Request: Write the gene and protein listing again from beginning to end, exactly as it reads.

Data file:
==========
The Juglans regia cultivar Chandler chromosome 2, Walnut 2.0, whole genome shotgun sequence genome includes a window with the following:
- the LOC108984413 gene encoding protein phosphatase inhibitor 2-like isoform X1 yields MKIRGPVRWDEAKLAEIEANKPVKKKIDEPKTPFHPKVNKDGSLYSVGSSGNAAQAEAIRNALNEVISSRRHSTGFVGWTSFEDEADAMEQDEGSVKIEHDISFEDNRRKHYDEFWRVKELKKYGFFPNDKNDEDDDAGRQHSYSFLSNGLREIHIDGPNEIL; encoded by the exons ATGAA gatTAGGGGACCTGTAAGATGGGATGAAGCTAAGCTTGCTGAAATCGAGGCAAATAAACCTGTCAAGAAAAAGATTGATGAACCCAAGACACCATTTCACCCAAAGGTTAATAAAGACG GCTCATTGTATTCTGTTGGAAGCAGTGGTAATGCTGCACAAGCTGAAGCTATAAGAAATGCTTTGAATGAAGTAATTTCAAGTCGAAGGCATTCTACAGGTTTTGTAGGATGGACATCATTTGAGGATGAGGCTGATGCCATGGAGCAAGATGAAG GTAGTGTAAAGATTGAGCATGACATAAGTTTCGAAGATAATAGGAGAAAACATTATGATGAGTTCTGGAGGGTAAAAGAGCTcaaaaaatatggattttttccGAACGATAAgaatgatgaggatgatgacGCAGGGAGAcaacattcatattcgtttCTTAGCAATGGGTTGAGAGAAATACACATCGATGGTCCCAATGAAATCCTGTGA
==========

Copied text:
The Juglans regia cultivar Chandler chromosome 2, Walnut 2.0, whole genome shotgun sequence genome includes a window with the following:
- the LOC108984413 gene encoding protein phosphatase inhibitor 2-like isoform X1 yields MKIRGPVRWDEAKLAEIEANKPVKKKIDEPKTPFHPKVNKDGSLYSVGSSGNAAQAEAIRNALNEVISSRRHSTGFVGWTSFEDEADAMEQDEGSVKIEHDISFEDNRRKHYDEFWRVKELKKYGFFPNDKNDEDDDAGRQHSYSFLSNGLREIHIDGPNEIL; encoded by the exons ATGAA gatTAGGGGACCTGTAAGATGGGATGAAGCTAAGCTTGCTGAAATCGAGGCAAATAAACCTGTCAAGAAAAAGATTGATGAACCCAAGACACCATTTCACCCAAAGGTTAATAAAGACG GCTCATTGTATTCTGTTGGAAGCAGTGGTAATGCTGCACAAGCTGAAGCTATAAGAAATGCTTTGAATGAAGTAATTTCAAGTCGAAGGCATTCTACAGGTTTTGTAGGATGGACATCATTTGAGGATGAGGCTGATGCCATGGAGCAAGATGAAG GTAGTGTAAAGATTGAGCATGACATAAGTTTCGAAGATAATAGGAGAAAACATTATGATGAGTTCTGGAGGGTAAAAGAGCTcaaaaaatatggattttttccGAACGATAAgaatgatgaggatgatgacGCAGGGAGAcaacattcatattcgtttCTTAGCAATGGGTTGAGAGAAATACACATCGATGGTCCCAATGAAATCCTGTGA